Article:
The CEO of Hobby Lobby has once again found himself in the middle of a controversy, but this time, it’s not because he’s trying to take birth control away from his female employees. Instead, it’s because of what the company tried, and failed, to take away from the people of Iraq. (Seriously. Stay with us here.)
On July 5, after the better part of a decade’s worth of legal battles, Hobby Lobby agreed to pay a $3 million fine and return over 5,500 ancient artifacts that dealers smuggled out of Iraq by way of Israel and the United Arab Emirates. Prosecutors claim that CEO Steve Green disguised the goods in shipments labeled as “tile samples” and omitted essential documentation to avoid detection, and that he ignored repeated warnings from an expert that due to the ongoing conflicts in Iraq, the artifacts were likely the product of an archaeological dig being looted and therefore could carry a heavy penalty. Not mentioned, though very relevant, is the fact that ISIS has been profiting hugely from the looted antiquities trade and the company could be effectively funding ISIS militant activity. Hobby Lobby insists it was unaware of the dangers of the transaction, saying in a statement that it “did not fully appreciate the complexities of the acquisitions process” and put too much faith in the middlemen involved in the process. Sure.
As if that weren’t unbelievable enough, Green has also used religion has part of his defense for plundering the priceless cuneiform tablets. Green, who began purchasing Iraqi relics for his Washington DC-based Museum of the Bible in 2010, said in a July 5 statement that he did so because “developing a collection of historically and religiously important books and artifacts about the Bible is consistent with the company’s mission and passion for the Bible.”
It’s a deflection which is perfectly in line with previous efforts that the company has made to wriggle out of doing the right thing, despite positioning itself as a religious and moral leader in the business world. Hobby Lobby was founded in the 1970s by Steve Green’s father, David, with a very clear set of evangelical Christian values at the core of its mission. While these values initially took the form of policies such as being closed on Sundays for worship and paying well above minimum wage, in recent years, Hobby Lobby has put religiosity in the forefront of its entire public-facing persona.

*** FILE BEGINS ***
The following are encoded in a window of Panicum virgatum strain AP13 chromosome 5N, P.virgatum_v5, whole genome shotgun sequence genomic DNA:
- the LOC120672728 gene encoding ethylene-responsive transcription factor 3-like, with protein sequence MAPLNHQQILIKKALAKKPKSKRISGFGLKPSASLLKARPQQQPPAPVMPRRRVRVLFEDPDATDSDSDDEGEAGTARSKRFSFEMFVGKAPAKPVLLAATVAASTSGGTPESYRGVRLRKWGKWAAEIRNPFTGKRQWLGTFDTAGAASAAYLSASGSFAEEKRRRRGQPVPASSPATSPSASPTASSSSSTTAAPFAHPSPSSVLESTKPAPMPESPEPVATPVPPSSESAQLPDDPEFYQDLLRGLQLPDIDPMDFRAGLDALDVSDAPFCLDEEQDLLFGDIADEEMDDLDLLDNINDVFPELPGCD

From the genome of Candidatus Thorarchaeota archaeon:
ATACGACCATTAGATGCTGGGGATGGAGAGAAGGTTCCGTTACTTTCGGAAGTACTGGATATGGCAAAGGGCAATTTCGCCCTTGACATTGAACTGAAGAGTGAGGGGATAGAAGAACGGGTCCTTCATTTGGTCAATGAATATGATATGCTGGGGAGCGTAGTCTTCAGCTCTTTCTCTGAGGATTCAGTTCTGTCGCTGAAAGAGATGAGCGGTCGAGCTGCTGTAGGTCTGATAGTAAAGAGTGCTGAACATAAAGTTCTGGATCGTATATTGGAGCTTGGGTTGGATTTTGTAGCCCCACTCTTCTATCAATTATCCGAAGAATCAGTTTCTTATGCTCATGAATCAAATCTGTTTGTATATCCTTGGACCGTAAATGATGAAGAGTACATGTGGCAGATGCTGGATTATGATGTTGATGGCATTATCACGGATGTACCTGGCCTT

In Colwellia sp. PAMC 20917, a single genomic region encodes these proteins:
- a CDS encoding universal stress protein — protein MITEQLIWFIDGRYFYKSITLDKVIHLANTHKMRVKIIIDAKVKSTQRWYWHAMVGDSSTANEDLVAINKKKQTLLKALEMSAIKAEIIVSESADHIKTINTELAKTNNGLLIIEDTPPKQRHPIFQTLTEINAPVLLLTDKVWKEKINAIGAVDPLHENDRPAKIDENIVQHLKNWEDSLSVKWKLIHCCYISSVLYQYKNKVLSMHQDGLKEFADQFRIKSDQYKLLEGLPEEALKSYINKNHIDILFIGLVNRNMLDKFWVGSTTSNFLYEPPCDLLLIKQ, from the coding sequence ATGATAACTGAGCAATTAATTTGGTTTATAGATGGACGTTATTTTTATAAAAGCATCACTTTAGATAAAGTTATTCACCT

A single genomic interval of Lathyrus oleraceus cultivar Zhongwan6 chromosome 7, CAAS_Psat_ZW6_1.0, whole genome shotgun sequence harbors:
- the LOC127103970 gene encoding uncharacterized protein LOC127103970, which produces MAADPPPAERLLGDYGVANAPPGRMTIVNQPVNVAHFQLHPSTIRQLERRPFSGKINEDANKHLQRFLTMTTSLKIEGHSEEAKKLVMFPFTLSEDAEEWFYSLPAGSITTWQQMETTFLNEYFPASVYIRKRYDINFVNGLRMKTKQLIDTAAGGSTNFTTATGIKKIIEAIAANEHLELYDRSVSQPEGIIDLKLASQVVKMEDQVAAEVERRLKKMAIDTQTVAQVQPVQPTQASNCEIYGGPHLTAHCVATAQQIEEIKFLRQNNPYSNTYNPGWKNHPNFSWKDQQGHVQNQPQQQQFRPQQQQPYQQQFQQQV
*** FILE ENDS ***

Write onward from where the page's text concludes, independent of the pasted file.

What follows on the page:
In 2012, Green very publicly declined to comply with a part of the Obamacare mandate that required companies to pay for certain forms of contraception for their female employees, risking millions in fines in a cost-cutting measure done on religious grounds. The resulting Supreme Court case was a win for Hobby Lobby but a loss for women across America: it was a huge step back for women’s reproductive rights, enabling certain employers to be exempt from having to pay for their gender-based healthcare needs based on the religion of their ownership. It wasn’t just women who were affected by the suit, either. LGBTQ rights were also put in jeopardy as it meant that employers could claim exemption from liability in discrimination cases, and in 2014 the Hobby Lobby decision was used to determine that the firing of a transgender woman was not unconstitutional because it went against the employer’s religious beliefs. Hobby Lobby would go on to be sued for the same sort of discrimination against a transgender employee after denying her access to the gendered bathroom of her choice.
Against this backdrop, it should come as no surprise that Hobby Lobby’s owner believed that the company could once again use religion and pious intent to justify and try to play down its actions. While it doesn’t fix the damage the company has done to society, it is a win for the justice system that it’ll now have to pay for its callous actions. Too bad it had to get to the point where the chain of retail stores was tangentially bankrolling ISIS for the theft of priceless artifacts from a war-torn country for the court to assert that the law does, in fact, extend beyond religious considerations for Hobby Lobby and Steve Green. But at the end of the day, it comes down to one basic time-worn fact: what goes around comes around, eventually.